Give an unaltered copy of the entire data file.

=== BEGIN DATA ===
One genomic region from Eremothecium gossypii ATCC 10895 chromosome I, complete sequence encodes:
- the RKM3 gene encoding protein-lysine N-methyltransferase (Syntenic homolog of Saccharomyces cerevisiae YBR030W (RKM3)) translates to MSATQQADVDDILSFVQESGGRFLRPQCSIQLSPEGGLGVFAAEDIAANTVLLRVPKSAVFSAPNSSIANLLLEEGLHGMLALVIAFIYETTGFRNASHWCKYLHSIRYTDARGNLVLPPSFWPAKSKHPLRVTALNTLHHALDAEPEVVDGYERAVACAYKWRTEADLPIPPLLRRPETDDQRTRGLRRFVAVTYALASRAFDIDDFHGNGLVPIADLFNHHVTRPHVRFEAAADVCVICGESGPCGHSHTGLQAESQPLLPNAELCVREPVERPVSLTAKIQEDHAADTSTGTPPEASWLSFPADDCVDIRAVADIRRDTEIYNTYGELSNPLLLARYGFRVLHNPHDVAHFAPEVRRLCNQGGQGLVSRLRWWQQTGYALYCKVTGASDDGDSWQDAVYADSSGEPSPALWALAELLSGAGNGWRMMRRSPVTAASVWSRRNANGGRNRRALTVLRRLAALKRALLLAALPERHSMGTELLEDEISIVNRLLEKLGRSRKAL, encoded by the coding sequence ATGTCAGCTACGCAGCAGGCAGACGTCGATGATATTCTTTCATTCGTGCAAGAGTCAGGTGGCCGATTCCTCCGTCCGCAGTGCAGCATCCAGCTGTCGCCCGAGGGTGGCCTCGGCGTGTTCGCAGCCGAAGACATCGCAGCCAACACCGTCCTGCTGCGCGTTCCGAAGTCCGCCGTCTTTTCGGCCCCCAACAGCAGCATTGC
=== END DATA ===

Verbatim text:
One genomic region from Eremothecium gossypii ATCC 10895 chromosome I, complete sequence encodes:
- the RKM3 gene encoding protein-lysine N-methyltransferase (Syntenic homolog of Saccharomyces cerevisiae YBR030W (RKM3)) translates to MSATQQADVDDILSFVQESGGRFLRPQCSIQLSPEGGLGVFAAEDIAANTVLLRVPKSAVFSAPNSSIANLLLEEGLHGMLALVIAFIYETTGFRNASHWCKYLHSIRYTDARGNLVLPPSFWPAKSKHPLRVTALNTLHHALDAEPEVVDGYERAVACAYKWRTEADLPIPPLLRRPETDDQRTRGLRRFVAVTYALASRAFDIDDFHGNGLVPIADLFNHHVTRPHVRFEAAADVCVICGESGPCGHSHTGLQAESQPLLPNAELCVREPVERPVSLTAKIQEDHAADTSTGTPPEASWLSFPADDCVDIRAVADIRRDTEIYNTYGELSNPLLLARYGFRVLHNPHDVAHFAPEVRRLCNQGGQGLVSRLRWWQQTGYALYCKVTGASDDGDSWQDAVYADSSGEPSPALWALAELLSGAGNGWRMMRRSPVTAASVWSRRNANGGRNRRALTVLRRLAALKRALLLAALPERHSMGTELLEDEISIVNRLLEKLGRSRKAL, encoded by the coding sequence ATGTCAGCTACGCAGCAGGCAGACGTCGATGATATTCTTTCATTCGTGCAAGAGTCAGGTGGCCGATTCCTCCGTCCGCAGTGCAGCATCCAGCTGTCGCCCGAGGGTGGCCTCGGCGTGTTCGCAGCCGAAGACATCGCAGCCAACACCGTCCTGCTGCGCGTTCCGAAGTCCGCCGTCTTTTCGGCCCCCAACAGCAGCATTGC